Erika D. Smith

The truth about black fathers? They’re not all MIA

Erika D. Smith and her father, Michael E. Smith
Erika D. Smith and her father, Michael E. Smith

At 69 years old, I doubt my father remembers the conversation we had the afternoon of my high school graduation, but I think about it every Father’s Day.

The year was 1995, and the weather was hot and disgustingly humid – typical for Ohio at that time of year. We were in the driveway, unpacking food and booze for the guests who would be arriving any minute for my graduation party, when it occurred to me just how grateful I was to have him in my life, even after he and my mother had split up.

“Thanks for sticking around. I mean, like in my life,” I said sheepishly. “I know you didn’t have to.”

His brown eyes flashed from confused to bemused to offended. I decided it was probably a good thing that he had just finished a calming glass of whiskey.

“Yes,” he said pointedly, “I did. You don’t have to thank me.”

Oh, the shame.

I like to think I have no idea why I thanked him that afternoon. But deep down, I know I was unwittingly parroting the stereotype of the missing black father.

Everybody knows it. Black men, so the stereotype goes, usually have multiple children by multiple women and never get married. Then these “baby daddies” disappear, never to be seen again, leaving their children to be raised by single mothers, often in poverty, like Ronald Reagan’s mythical welfare queen.

Indeed, there’s some data to back this up. Year after year, about 70 percent of the black women who have babies aren’t married, according to the U.S. Centers for Disease Control and Prevention.

And indeed, there is reason to care about this data. Multiple studies show that kids who grow up in two-parent households do better in school, are less likely to end up in jail and are more likely to have a lucrative career when they grow up. In California, where percentages of poverty and unemployment remain higher than average for black residents, such advantages are especially important.

But this tired trope about missing black fathers is overblown, overly simplistic and, most of all, corrosive to the black community and society at large. It lets America off the hook for the social ills that come along with systemic racism, while sticking African Americans with a guilt trip.

It has worked, too. Go into any black beauty shop in this country and you’ll hear blacks complaining about how “black men never take care of their kids.” Or take a look in the right corners of social media and you’ll see black mothers wishing other black mothers a Happy Father’s Day.

Even for me, the only child of upper middle class parents who lived at opposite ends of the same suburb. Somehow, as a teenager, I got it into my head that I should expect black men to abandon their kids – and if, by some chance, they didn’t, that should be reason for praise. Just think about how messed up that is.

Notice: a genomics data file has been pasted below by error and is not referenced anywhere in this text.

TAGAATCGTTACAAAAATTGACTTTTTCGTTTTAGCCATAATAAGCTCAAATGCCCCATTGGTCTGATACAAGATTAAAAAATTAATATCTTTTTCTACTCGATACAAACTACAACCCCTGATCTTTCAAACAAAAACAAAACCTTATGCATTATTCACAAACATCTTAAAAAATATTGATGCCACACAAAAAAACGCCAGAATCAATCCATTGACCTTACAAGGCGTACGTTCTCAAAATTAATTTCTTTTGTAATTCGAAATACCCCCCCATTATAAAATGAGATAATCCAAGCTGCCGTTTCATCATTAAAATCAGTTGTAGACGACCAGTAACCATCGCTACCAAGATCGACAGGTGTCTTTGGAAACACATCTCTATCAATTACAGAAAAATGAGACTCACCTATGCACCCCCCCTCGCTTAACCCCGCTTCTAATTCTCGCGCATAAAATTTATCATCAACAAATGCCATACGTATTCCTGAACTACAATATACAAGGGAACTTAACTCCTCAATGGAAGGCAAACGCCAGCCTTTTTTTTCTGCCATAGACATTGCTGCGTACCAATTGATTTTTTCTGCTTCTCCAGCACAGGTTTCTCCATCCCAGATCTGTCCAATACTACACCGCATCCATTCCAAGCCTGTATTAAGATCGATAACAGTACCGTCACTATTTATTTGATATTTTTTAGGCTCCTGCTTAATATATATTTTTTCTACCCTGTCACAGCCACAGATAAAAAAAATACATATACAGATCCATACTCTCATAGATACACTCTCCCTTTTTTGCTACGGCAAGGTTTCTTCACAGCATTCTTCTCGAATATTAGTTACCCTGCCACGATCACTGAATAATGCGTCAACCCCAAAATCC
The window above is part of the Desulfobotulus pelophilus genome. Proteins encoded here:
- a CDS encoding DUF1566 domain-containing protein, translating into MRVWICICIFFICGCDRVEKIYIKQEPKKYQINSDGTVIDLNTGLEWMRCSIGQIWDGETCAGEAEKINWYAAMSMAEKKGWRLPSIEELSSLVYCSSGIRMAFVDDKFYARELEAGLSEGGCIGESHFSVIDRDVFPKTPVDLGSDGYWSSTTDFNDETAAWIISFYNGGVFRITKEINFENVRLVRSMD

Thankfully, life has exposed me to more than just statistics.

Sure, I have cousins who have kids by black men I’ve never met or even seen tagged in a Facebook photo. And, yes, I have friends who had to drag their ex-boyfriends into court just to get the most basic of child support.

But I also have cousins who wouldn’t dream of living apart from their wives or children. And I have friends who not only take care of their own kids, but other people’s children, too, determined to be a stable father figure to black boys who desperately need it.

After all, the CDC also found that black dads made and ate more meals with their kids, took them on more outings and helped them with homework more often than white or Hispanic fathers.

So it’s true that black fathers get a bad rap, particularly now that Barack Obama and his daughters Malia and Sasha are out of the daily spotlight. But the bigger truth is that there’s only so much even the best of black fathers can do for their kids.

They can’t make systemic racism go away. They can’t prevent police officers from killing their sons, the way former Minnesota cop Jeronimo Yanez killed Philando Castile for the most bogus of reasons. They can’t stop juries from acquitting those cops, or eliminate implicit bias among prosecutors and judges. They can’t remove the temptation of drug addiction. They can’t wave a wand and create jobs that pay a wage high enough to support a family.

And we can’t talk about black fathers being missing unless we talk about the 1.5 million black men who are literally missing from their communities. An analysis by The Upshot found that for every 100 black women, 25 to 54 years old not living in jail, there are only 83 black men in the same boat. Lengthy prison sentences are often to blame. These are the black men who find themselves trying to rebuild relationships with their adult children after years away from home.

Luckily, that wasn’t the case for my dad. And wasn’t for many, many other black fathers either.

Erika D. Smith: 916-321-1185, @Erika_D_Smith